Developments in Albania deserve to be watched closely, reading especially
between the lines.  The euro-gang's scheme for collective global hegemony
is being tested and debugged as we watch, cementing one more brick in the
wall of the New World Order edifice.


Date: Mon, 21 Apr 97
From: •••@••.••• (Brian Hauk)
Subject: Imperialist Occupation Force Lands In Albania
Organization: InfoMatch Internet - Vancouver BC

Imperialist Occupation Force Lands In Albania
from the Militant, vol.61/no.17                        April 28, 1997

   ATHENS, Greece - Despite overwhelming opposition among
Albania's working people, the governments of Italy, France, and
Greece are spearheading an imperialist intervention in the
Balkan country of 3 million. The first 1,200 troops -from
Italy, France, and Spain - have already taken up positions in
the Albanian port of Durres and the nearby capital, Tirana. As
we go to press, troops from Greece and Turkey are also on their
way to join the occupation force, which is projected to rapidly
reach 6,000.
   The aim of the imperialist intervention is to quell the two-
month-old working-class rebellion against the pro-capitalist
regime of President Sali Berisha, overturn the workers state,
and reestablish capitalism in Albania. To justify their course
of action, the imperialists say troops are needed to protect
humanitarian aid and prepare for elections, currently planned
for June. Rome got a three-month mandate from the United
Nations for the operation.
   On April 11 the first group of Italian paratroopers landed
in Albania. Twenty Italian soldiers disembarked from a naval
vessel in the western port of Durres, along with five military
vehicles. At the same time four Lockheed C-130 Hercules
aircraft carrying 100 soldiers arrived at Tirana's airport. The
soldiers, according to the Athens daily Eleftherotypia, are
"armed with a guide to useful phrases in the Albanian language,
such as `surrender your weapons,' " and have already begun
patrolling the road from Durres to Tirana.
   The military occupation of Albania was first proposed by the
French government, which wanted to send the force under the
auspices of the Western European Union. Facing strong
objections from Bonn and London, a meeting of European Union
(EU) foreign ministers failed to agree on Paris's plan. Then
Rome, Albania's former colonial master before the socialist
revolution there in the 1940s, took the initiative to lead the
current intervention with whichever governments were willing to
participate. Italy will provide the largest number of troops,
with 2,500. France is sending 1,000, Greece and Turkey 700
each, Spain 450, Romania 400, Austria 120, and Denmark up to
   Rome and Athens came into conflict over which parts of
Albania each will place its troops in. Initially the Italian
government proposed that Athens send forces to the northern
part of the country, but this plan was changed after strong
objections from the Greek government. Under current plans
Athens will position its occupying forces not only in Tirana
but also in the southern cities such as Vlore, where there is a
large Greek-speaking minority. Athens has long looked hungrily
at southern Albania and  has tried to whip up support for
intervention, supposedly to aid the ethnic Greek minority.
   The port city of Vlore has been at the center of the
rebellion, which was sparked after government-promoted "pyramid
schemes" collapsed in January. Hundreds of thousands of
Albanians lost all their savings in the fraudulent investment
plans, many of them workers who had emigrated to Greece, Italy,
and elsewhere to find employment. The rebels are demanding the
resignation of Berisha and that the government compensate them
for the losses.
    In their endeavor to reestablish capitalism in Albania, the
imperialists fear that they may have to confront, militarily,
the armed toilers of this workers state. This is particularly
true in the southern half of the country, where  Berisha's
armed forces are largely dissolved and local defense councils
are running most affairs.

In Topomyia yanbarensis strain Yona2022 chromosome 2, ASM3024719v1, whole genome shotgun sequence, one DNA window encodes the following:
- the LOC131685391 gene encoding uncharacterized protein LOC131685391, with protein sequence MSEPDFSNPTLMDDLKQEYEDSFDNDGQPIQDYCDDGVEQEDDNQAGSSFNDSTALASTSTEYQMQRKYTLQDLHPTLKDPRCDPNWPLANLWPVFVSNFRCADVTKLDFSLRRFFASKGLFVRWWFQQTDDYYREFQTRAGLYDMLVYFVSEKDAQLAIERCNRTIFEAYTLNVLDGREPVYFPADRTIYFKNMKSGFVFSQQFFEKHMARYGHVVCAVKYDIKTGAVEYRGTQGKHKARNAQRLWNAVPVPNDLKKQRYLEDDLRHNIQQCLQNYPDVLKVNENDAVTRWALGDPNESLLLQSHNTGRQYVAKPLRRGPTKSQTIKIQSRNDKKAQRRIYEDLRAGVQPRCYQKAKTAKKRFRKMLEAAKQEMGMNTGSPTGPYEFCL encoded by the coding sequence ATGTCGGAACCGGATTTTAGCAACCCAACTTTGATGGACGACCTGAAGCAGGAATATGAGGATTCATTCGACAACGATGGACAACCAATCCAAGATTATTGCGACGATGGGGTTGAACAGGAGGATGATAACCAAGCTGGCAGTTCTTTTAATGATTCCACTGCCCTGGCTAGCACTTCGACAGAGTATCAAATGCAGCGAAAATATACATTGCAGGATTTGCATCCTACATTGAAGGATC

The occupying troops have been ordered to shoot "if they
face dangerous situations." The plan for the imperialist
intervention, drafted in Rome by the participating governments,
lists potential "dangerous situations." Among them are
"involvement in clashes between government forces and the
rebels and attacks by armed civilians that may attempt to
appropriate the humanitarian aid." Among the "potential
problems" that the imperialists expect are planted mines at
regional roads and the chance of facing guerrilla warfare."
   Italian Adm. Guido Venturoni, who is commanding the
operation, told reporters April 14 that the force "will not go
into Albania as the blue helmets went into Bosnia, where they
were constrained to stand by during grave acts of violence
without intervening because the rules of engagement did not
permit it."
   In addition to the UN mandate, Rome got approval for the
intervention force from the Organization for Security and
Cooperation in Europe (OSCE). An envoy from that organization,
Franz Vranitzky, met with Berisha, Prime Minister Bashkim Fino,
and other Albanian officials April 16 in Tirana to discuss
plans for June elections. He was then going to Vlore to meet
with rebel leaders there, but canceled the plan under pressure
from Berisha, who smeared the fighters as "extreme left Mafia
   As the imperialist forces were landing in Albania, the EU
Parliament passed a resolution with 355 voting for it, 8
against, and 17 abstaining, calling on Berisha to step down and
to contribute toward disarming Albania's rebels before the
elections. The vote took place after several meetings held
between members of the EU Parliament and Fatos Nano, leader of
Albania's Socialist Party; Meritan Tseka, president of
Democratic Alliance; and Skeder Ginousi, president of Albania's
Social Democratic Party.
   All the above parties, along with Berisha's Democratic
Party, represent competing layers of the bureaucratic caste
that has ruled in Albania for decades. They are all strong
supporters of imperialist intervention, hoping to quell the
working-class revolt that has thrown the rule of their caste
into a deep crisis.
   Reflecting opposition to the military intervention among
many working people in Italy, the Communist Refoundation (CR),
the successor of the former Communist Party, voted against the
troop deployment in Parliament, causing a crisis in Prime
Minister Romano Prodi's social democratic coalition government.
The CR refused to bring the government down, however, backing
Prodi in a confidence vote taken April 12.
   In Athens, the Greek government of the social democratic
Panhellenic Socialist Movement (PASOK) had difficulty cobbling
its imperialist military force. Many soldiers and some officers
have refused to volunteer. A SKY radio program on April 10
reported that the soldiers being deployed in Albania are going
under duress from the Ministry of Defense and their commanders.
   Hundreds of workers and youth have participated in recent
actions here in solidarity with the Albanian toilers' revolt.
On April 13, around 200 youth rallied at the Ministry of
Defense calling for "not one soldier to Albania." The protest
was organized by Youth Action for Peace.